Rescue personnel have retrieved some 235 vehicles that had got stuck on beaches and sand dunes in the Sealine and Khor Al Udeid areas over the past few months.
The vehicles either got stranded in the sand on beaches and dunes or got stuck in the water during high tide, according to local Arabic daily Arrayah.
The personnel belong to a special rescue team that is part of the Natural Reserves Sector at the Private Engineering Office. The team has played a key role in rescuing visitors and their vehicles on beaches and dunes since its formation three years ago.
Many motorists land in tricky and dangerous situations as they are not fully aware of the nature of such areas as well as the capabilities of their vehicles, according to the rescue team. Most requests for help come from expatriates and youngsters, with their numbers increasing significantly during weekends and holidays.
Mohamed Hassan Abdulkhaliq, an officer at the Khor Al Udeid protectorate, said the rescue team is made up of 10 highly-skilled inspectors. The team is prepared to receive requests for help round the clock through its hotline or reports transferred by the police. Accordingly, the team members would reach the site within a few minutes.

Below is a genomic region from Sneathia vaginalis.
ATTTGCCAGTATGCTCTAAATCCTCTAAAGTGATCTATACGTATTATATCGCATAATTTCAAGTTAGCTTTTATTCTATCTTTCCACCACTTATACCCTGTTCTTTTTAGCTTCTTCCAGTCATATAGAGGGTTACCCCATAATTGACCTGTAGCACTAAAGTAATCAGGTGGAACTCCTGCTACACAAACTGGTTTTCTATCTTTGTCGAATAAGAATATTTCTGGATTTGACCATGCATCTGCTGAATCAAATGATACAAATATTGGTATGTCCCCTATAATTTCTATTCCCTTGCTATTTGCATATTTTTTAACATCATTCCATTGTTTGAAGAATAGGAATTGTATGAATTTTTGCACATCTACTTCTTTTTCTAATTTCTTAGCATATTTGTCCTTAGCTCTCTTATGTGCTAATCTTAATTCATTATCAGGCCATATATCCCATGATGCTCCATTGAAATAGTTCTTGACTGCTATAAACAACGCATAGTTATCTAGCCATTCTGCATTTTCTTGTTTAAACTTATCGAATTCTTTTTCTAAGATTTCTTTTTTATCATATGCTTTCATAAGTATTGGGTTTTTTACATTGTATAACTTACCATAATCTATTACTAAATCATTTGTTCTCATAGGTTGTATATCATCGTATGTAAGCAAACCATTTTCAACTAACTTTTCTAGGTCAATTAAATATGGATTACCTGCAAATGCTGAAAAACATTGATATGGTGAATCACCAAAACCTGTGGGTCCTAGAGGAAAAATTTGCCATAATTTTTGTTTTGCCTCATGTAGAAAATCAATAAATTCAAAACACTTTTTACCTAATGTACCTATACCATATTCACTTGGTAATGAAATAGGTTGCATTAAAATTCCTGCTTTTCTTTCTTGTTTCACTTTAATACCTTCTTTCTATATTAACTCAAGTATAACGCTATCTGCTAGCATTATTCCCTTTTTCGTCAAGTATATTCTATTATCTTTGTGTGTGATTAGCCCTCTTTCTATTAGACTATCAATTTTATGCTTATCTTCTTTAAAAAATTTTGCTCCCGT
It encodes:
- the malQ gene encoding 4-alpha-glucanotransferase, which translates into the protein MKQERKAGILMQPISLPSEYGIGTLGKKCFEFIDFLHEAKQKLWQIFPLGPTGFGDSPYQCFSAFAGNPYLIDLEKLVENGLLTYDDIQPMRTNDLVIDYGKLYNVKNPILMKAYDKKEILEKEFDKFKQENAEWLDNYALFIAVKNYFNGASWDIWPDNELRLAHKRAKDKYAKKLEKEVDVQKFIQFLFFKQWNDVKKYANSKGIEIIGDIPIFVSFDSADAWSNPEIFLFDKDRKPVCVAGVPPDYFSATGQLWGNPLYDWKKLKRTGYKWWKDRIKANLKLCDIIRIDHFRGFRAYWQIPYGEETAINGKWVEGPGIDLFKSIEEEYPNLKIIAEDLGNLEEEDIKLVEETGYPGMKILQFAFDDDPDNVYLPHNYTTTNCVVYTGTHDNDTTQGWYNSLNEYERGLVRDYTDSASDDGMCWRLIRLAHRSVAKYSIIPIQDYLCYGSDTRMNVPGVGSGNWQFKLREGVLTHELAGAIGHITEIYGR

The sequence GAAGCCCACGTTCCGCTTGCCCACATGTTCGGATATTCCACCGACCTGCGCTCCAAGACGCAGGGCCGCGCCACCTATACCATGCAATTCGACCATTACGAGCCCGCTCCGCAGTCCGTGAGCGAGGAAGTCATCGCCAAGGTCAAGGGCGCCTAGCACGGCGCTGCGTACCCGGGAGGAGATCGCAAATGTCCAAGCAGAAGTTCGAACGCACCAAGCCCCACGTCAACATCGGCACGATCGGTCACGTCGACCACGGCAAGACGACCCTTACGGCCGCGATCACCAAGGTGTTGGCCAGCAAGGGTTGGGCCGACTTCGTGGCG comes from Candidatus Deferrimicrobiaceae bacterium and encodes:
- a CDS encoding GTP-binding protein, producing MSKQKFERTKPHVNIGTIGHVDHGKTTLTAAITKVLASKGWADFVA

He stressed that the team is equipped with the necessary tools and equipment to handle all kinds of situations, including towing vehicles from dangerous areas.
Saleem Qadri, an officer at the Sealine protectorate, said his rescue team comprises nine highly-qualified inspectors and maintains close co-ordination with the Rescue Police (Al Fazaa). He advised beach-goers to be equipped with tools such as towing wires, batteries, emergency lights, etc. Besides, they should be careful about the movement of seawater, particularly low and high tides.
Requests for help are received on 33590909 for the Sealine area and 33570707 for Khor Al Udeid.
The rescue team offers its services free of charge to visitors in the southern parts of the country and help them in critical situations. This service saves visitors from being exploited by some people who may charge between QR5,000 and QR10,000 to offer help in such situations.